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Coronavirus: Senate agrees $1.8tn stimulus package with Trump

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Media captionTrump on goal to reopen US by Easter: It’s ‘a beautiful timeline’

A stimulus package worth more than $1.8 trillion (£1.5tn) has been agreed by US Senate leaders and the White House to ease the impact of coronavirus.

It reportedly includes payments of $1,200 to most American adults and aid to help small businesses pay workers.

Full details of the deal, which Congress is expected to pass, are not known.

Financial markets around the world rose on news of the deal.

President Donald Trump has said he hopes the US will shake off coronavirus within less than three weeks.

But the top US infectious disease expert, Anthony Fauci, warned that “you have to be very flexible” about a timeframe for ending the crisis.

New York Governor Andrew Cuomo warned the illness was spreading faster than “a bullet train” in his state, which is at the centre of the pandemic in the US.

After 802 deaths and 55,225 confirmed infections, America is more than midway through a 15-day attempt to slow the spread of the virus through social distancing.

Around 19,000 people have died with coronavirus across the planet since it emerged in China’s Wuhan province in January, and more than 425,000 infections have been confirmed.

Southern Europe is now at the centre of the pandemic, with Italy and Spain recording hundreds of new deaths every day.

Governments around the world have responded by locking down societies in the hope of slowing the spread of the virus.

What do we know about the deal?

The agreement announced by Democratic and Republican senator leaders at 01:30EDT (05:30GMT) on Wednesday includes tax rebates, loans, money for hospitals and rescue packages.

According to US media, individuals who earn $75,000 or less would get direct payments of $1,200 each, with married couples earning up to $150,000 receiving $2,400 and an additional $500 per each child.

Senate Majority Leader Mitch McConnell described the package as a “wartime level of investment” in the US nation. If passed, it would be the largest government economic stimulus in US history.

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Media captionCelebrating a birthday party by video chat

It must still be voted through the House of Representatives and the Senate before President Trump signs it off but it enjoys cross-party support.

One factor that may delay its passage is the question of how voting will be conducted, given that some members of Congress are off with coronavirus or are self-isolating having come into contact with infected people.

How did officials react?

In New York, Governor Cuomo dismissed the plan as “terrible for the state” and called the proposed $3.8bn “a drop in the bucket, as to need”.

He said New York was facing a $15bn revenue shortfall, and estimated that $1bn has already been spent on the coronavirus response.

The details of the bill have not yet gone to the House, making some lawmakers wary of signalling their early approval.

Left-wing Democratic Congresswoman Alexandria Ocasio-Cortez, who represents the Bronx neighbourhood of New York City, called the details of the bill “concerning”, tweeting that it “seems to give a *HALF TRILLION DOLLARS* away to big corporations,” with very few protections for workers.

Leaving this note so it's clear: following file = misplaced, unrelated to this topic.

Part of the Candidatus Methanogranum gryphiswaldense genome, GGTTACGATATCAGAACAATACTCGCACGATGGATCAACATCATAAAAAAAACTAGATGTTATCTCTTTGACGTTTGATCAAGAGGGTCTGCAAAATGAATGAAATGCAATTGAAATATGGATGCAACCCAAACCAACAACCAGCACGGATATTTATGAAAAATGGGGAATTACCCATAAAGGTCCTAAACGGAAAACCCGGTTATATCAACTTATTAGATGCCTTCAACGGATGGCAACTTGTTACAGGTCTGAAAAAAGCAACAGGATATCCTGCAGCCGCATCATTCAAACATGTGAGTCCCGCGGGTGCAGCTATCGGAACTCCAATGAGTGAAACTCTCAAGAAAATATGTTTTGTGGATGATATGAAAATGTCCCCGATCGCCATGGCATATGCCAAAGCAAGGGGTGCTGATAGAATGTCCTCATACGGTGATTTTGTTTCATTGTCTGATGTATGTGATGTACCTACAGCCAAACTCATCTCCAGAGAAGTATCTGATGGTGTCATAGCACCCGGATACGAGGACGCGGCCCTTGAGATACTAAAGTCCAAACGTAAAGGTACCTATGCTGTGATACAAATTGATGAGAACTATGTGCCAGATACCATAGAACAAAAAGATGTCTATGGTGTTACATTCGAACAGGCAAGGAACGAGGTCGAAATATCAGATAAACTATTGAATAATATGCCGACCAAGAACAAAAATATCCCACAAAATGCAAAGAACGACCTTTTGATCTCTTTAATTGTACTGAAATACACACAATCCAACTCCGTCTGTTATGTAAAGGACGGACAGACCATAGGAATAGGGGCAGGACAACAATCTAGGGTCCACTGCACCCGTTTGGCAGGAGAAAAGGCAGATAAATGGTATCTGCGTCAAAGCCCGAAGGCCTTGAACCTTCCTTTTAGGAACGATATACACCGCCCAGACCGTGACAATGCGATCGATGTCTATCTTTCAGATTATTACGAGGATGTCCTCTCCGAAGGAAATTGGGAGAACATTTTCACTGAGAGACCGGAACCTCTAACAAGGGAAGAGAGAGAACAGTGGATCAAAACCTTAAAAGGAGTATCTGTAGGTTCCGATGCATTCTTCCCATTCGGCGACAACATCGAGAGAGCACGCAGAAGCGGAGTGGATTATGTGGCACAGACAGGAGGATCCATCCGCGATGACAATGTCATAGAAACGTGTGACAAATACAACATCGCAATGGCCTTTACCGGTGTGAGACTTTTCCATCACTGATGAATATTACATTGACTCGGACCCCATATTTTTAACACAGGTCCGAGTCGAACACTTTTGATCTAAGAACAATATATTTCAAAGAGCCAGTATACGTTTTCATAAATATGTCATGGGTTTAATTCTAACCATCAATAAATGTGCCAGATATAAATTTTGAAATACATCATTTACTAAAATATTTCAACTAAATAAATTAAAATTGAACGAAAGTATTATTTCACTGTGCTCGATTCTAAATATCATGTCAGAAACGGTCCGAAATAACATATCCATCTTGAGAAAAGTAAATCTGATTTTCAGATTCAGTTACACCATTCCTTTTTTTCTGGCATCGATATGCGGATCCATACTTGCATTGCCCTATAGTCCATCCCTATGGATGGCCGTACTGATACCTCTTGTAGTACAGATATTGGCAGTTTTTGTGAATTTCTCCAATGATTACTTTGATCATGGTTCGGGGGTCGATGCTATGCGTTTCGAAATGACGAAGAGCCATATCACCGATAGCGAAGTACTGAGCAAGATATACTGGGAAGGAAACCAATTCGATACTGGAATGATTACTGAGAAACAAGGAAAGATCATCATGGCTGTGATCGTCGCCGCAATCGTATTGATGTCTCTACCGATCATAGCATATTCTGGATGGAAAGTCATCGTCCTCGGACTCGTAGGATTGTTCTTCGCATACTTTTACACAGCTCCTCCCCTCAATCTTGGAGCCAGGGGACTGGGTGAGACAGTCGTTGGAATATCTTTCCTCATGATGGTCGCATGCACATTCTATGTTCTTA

Meanwhile, three Republican senators, Tim Scott, Ben Sasse and Lindsey Graham, said the bill had a “massive drafting error” that meant “there is a strong incentive for employees to be laid off instead of going to work”.

Unless this was fixed, or the government ensured no one would earn more by not working than working, “we must sadly oppose the fast-tracking of this bill”, they said in a joint statement.

Democratic Speaker of the House Nancy Pelosi, who has remained in Washington as most lawmakers have returned to their home districts, has voiced her hope that the bill can be passed by unanimous consent which would allow members of Congress to stay away from the House chamber in order to cast their votes.

If any member objects to unanimous consent, lawmakers will be asked to return to Washington and vote over the course of an entire day, in order to limit how many people are present on the House floor at one time.

Is Easter a realistic deadline?

Mr Trump said he hoped the country could get back to normal by Easter, which falls on 12 April this year.

“We’re going to be opening relatively soon…” he told Fox News. “I would love to have the country opened up and just rearing to go by Easter.”

But he later sounded more cautious, saying: “We’ll only do it if it’s good.”

He added that re-opening could be limited to “sections” of the country such as “the farm belt”.

“You know, you can look at a date but you’ve got to be very flexible on that,” said Dr Fauci.

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People can be seen wearing protective masks on Miami’s mass transit system

“No one,” he added, “is going to want to tone down things when you see what’s going on in a place like New York City”.

New York accounts for 285 of US deaths with coronavirus, more than any other state, and had more than 30,800 cases as of Wednesday – about half of all the cases in the US.

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Media captionThe New York Governor Andrew Cuomo: The city ‘is a test case’

On Tuesday, Governor Cuomo warned: “New York is the canary in the coal mine, New York is happening first, what is happening to New York will happen to California and Illinois, it is just a matter of time.”


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